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  • Q&A with Australian Health Practitioners

    What is acceptance in commitment therapy?

    What is it used for and what is it meant to achieve?
  • Find a professional to answer your question

  • 2

    Thanks

    Emma Webster

    Clinical Psychologist, Psychologist

    I am a warm, supportive and compassionate therapist, committed to assisting my clients to connect to their inner wisdom and strength, to develop mindful awareness … View Profile

    Acceptance and Commitment Therapy (ACT) gets its name from one of its core messages: Accept what is out of your personal control and commit to action that improves or enhances your life. The aim of ACT is to maximize human potential for a rich and meaningful life. ACT does this by first, teaching you psychological skills to deal with painful thoughts and feelings more effectively, and in such a way that they have less impact and influence over you. One way they do this is through mindfulness skills. Second, it helps you to clarify what is important and meaningful to you, for example, your values, and you can use that knowledge to guide, inspire and motivate your life. The aim of ACT is to create psychological flexibility, that is your ability to be present, open up and do what matters.

  • My research interests include immunology and the mechanisms of amyloid formation. The latter has implications for people who are dealing with Alzheimer's Disease, Parkinson's Disease … View Profile

    To some extent Acceptance and Commitment Therapy overlaps with CBT though there are some differences.

    This link (and links therein) is a fair summary: http://www.get.gg/act.htm .

  • 2

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    Often enough, we do not know our own mind. In the process of dialogue with another person, we are able to clarify what we think … View Profile

    Acceptance and Commitment therapy is a counselling/coaching approach that has gained popularity in the past few years. Emma has given a great overview of it above. I would just add that accepting what is out of your personal control can take a while and we shouldn't see this as a simplistic step at all, its actually quite complicated depending upon what it is that you're being asked to accept, and requires quite a bit of practice.

    Most ACT therapists are experienced with mindfulness practices which can help our busy minds practice staying present in the now. A lot of what causes us pain and suffering is our thinking, and ACT aims to help deal with our endless streams of unhelpful thoughts in creative and lasting ways.

    In relation to what ACT is meant to achieve well that is as varied as the people that seek its help. Essentially though a valued meaningful life is the goal of ACT which is a life of colour and texture with acceptance of all of the ups and downs that being alive brings.

    If you want to read more about ACT - I would suggest getting a copy of Russ Harris' book ‘The Happiness Trap’ - it has a lot of the key concepts of ACT contained within.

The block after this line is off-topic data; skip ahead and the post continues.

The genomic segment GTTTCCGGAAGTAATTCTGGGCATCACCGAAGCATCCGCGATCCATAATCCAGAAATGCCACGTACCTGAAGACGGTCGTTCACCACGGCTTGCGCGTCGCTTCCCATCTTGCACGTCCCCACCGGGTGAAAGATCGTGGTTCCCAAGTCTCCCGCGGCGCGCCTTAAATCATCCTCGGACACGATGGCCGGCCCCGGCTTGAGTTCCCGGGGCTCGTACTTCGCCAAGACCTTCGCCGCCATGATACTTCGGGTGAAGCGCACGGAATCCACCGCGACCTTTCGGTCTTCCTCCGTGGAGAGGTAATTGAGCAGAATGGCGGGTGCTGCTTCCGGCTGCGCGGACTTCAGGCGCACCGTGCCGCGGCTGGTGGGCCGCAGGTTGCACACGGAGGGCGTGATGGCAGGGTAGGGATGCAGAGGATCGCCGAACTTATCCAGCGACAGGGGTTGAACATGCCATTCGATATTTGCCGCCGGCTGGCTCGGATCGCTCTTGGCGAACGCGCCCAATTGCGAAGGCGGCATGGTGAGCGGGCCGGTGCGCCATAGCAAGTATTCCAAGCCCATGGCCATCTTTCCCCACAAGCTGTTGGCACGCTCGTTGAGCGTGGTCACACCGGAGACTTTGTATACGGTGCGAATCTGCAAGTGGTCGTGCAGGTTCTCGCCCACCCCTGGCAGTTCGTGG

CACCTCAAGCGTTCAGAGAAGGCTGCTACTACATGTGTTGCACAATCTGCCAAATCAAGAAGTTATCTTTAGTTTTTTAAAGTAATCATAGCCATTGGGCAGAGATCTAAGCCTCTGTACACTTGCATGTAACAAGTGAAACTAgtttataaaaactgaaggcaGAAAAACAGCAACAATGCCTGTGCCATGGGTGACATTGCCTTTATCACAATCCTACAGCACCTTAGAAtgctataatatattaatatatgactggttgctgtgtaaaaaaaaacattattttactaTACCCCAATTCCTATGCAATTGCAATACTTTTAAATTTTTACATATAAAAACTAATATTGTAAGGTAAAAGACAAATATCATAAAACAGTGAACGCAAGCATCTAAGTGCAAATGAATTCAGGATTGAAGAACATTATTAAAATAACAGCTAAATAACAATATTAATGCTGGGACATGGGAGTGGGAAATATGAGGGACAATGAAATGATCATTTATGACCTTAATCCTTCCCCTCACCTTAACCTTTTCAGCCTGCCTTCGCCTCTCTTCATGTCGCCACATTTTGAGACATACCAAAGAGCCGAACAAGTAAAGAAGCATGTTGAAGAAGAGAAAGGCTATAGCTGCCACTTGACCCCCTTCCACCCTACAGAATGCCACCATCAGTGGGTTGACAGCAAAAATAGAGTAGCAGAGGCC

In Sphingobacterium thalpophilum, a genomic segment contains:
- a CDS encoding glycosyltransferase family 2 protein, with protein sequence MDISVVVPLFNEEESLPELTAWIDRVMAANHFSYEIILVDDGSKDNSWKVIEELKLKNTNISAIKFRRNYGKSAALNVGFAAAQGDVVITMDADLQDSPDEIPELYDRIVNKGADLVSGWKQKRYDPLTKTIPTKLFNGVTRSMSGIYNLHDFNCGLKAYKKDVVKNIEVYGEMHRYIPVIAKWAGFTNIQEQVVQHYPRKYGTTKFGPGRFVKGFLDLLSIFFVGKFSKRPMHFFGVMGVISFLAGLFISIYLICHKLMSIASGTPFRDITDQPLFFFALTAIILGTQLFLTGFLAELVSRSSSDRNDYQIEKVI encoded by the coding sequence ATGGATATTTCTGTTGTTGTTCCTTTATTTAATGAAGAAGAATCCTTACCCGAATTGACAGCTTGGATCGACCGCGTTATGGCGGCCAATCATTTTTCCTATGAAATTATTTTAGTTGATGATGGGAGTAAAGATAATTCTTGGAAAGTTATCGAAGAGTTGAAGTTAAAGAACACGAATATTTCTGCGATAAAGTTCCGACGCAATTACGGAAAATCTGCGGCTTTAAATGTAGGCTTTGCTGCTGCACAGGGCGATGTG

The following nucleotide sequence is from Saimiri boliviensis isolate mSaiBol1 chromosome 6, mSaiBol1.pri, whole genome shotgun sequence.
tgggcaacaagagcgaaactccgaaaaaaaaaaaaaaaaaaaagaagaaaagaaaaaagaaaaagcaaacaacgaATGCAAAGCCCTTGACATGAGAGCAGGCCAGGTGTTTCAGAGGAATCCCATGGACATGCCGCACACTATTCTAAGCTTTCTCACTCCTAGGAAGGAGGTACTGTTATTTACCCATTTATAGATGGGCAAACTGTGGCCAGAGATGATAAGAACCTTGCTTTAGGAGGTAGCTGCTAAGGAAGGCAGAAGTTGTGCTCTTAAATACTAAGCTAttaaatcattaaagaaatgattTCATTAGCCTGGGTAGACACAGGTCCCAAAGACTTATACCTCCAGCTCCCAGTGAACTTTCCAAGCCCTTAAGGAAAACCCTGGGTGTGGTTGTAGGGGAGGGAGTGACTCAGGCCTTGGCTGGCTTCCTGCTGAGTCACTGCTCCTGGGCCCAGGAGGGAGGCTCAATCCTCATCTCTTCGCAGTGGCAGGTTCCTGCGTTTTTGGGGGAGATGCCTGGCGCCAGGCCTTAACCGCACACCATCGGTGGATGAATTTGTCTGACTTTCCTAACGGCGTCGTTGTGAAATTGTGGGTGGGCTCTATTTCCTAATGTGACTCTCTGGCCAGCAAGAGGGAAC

Good luck.

  • 1

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    Jennifer Grant

    Psychologist

    New practice opened Feb 2018. Seewebsite www.coffspsychneuro.com.au I'm passionate about working with people from all walks of life to help them create a more vital, … View Profile

    I’d like to expand on Emma, Simon and Charlotte’s contributions above, by quoting from the website of the international association for ACT and related therapies (The Association for Contextual Behavioural Science):
    “Acceptance and Commitment Therapy (ACT) has developed as a behavioural intervention to help people learn strategies to live life more in the present, more focused on important values and goals, and less focused on painful thoughts, feelings and experiences. ACT teaches people how to engage with and overcome painful thoughts and feelings through acceptance and mindfulness techniques, to develop self-compassion and flexibility, and to build life-enhancing patterns of behaviour. ACT is not about overcoming pain or fighting emotions; it's about embracing life and feeling everything it has to offer. It offers a way out of suffering by choosing to live a life based on what matters most. ACT has developed within a scientific tradition, and there continues to be a thriving research community that examines the basic science underlying ACT and the effectiveness of applying ACT techniques to numerous life problems such as anxiety, depression, PTSD, substance abuse, chronic pain, psychosis, eating problems, and weight management, just to name a few.”
    There’s plenty of self-help resources on the ACBS website at www.contextualscience.org. Or, if you want to learn about ACT through direct experience consult an ACT therapist. There’s a therapist list at www.actmindfully.com.au

  • 3

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    Chris Larkin

    Psychologist

    Acceptance and Commitment Therapy, or ACT (pronounced like the word “act”, not “A – C – T”) is an evidence-based development of Cognitive Behavioural Therapy. ACT uses mindfulness techniques to offer clients a more effective way of dealing with painful emotions and unwelcome thoughts.

    ACT works from the understanding that the normal processes of a healthy human mind may themselves cause suffering and dysfunctional behaviour, especially when a person is attempting to avoid painful experiences at any cost, and to “shut out” all unwelcome thoughts and emotions.

    ACT aims to help clients move towards valued and purposeful living, while acknowledging that a certain level of pain and discomfort is a natural consequence of living a full, rich and meaningful life.

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